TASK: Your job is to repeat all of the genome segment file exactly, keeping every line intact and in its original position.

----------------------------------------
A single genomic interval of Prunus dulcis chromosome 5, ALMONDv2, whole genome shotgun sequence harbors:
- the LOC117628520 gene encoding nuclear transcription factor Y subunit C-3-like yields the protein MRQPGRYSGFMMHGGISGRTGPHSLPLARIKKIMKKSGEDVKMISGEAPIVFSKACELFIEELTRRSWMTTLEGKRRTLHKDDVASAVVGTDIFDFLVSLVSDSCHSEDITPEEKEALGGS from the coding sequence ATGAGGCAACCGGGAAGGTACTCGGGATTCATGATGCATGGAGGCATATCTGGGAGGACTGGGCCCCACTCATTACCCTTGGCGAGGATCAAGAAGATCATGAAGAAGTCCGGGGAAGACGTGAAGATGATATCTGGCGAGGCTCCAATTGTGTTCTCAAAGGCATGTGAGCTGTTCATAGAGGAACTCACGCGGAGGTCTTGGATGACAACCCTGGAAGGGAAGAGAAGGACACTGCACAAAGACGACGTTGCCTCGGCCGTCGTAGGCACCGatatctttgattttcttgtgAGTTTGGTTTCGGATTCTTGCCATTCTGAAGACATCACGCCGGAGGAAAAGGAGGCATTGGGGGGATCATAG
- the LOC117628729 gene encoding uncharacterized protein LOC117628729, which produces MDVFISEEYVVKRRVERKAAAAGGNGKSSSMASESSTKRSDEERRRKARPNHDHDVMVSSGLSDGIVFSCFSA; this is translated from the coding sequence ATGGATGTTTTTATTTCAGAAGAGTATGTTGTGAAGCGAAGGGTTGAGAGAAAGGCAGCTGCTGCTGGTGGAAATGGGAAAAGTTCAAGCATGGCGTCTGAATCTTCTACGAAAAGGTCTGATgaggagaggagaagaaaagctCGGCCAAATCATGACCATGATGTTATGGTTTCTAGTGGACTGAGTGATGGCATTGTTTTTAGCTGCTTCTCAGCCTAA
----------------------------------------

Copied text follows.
A single genomic interval of Prunus dulcis chromosome 5, ALMONDv2, whole genome shotgun sequence harbors:
- the LOC117628520 gene encoding nuclear transcription factor Y subunit C-3-like yields the protein MRQPGRYSGFMMHGGISGRTGPHSLPLARIKKIMKKSGEDVKMISGEAPIVFSKACELFIEELTRRSWMTTLEGKRRTLHKDDVASAVVGTDIFDFLVSLVSDSCHSEDITPEEKEALGGS from the coding sequence ATGAGGCAACCGGGAAGGTACTCGGGATTCATGATGCATGGAGGCATATCTGGGAGGACTGGGCCCCACTCATTACCCTTGGCGAGGATCAAGAAGATCATGAAGAAGTCCGGGGAAGACGTGAAGATGATATCTGGCGAGGCTCCAATTGTGTTCTCAAAGGCATGTGAGCTGTTCATAGAGGAACTCACGCGGAGGTCTTGGATGACAACCCTGGAAGGGAAGAGAAGGACACTGCACAAAGACGACGTTGCCTCGGCCGTCGTAGGCACCGatatctttgattttcttgtgAGTTTGGTTTCGGATTCTTGCCATTCTGAAGACATCACGCCGGAGGAAAAGGAGGCATTGGGGGGATCATAG
- the LOC117628729 gene encoding uncharacterized protein LOC117628729, which produces MDVFISEEYVVKRRVERKAAAAGGNGKSSSMASESSTKRSDEERRRKARPNHDHDVMVSSGLSDGIVFSCFSA; this is translated from the coding sequence ATGGATGTTTTTATTTCAGAAGAGTATGTTGTGAAGCGAAGGGTTGAGAGAAAGGCAGCTGCTGCTGGTGGAAATGGGAAAAGTTCAAGCATGGCGTCTGAATCTTCTACGAAAAGGTCTGATgaggagaggagaagaaaagctCGGCCAAATCATGACCATGATGTTATGGTTTCTAGTGGACTGAGTGATGGCATTGTTTTTAGCTGCTTCTCAGCCTAA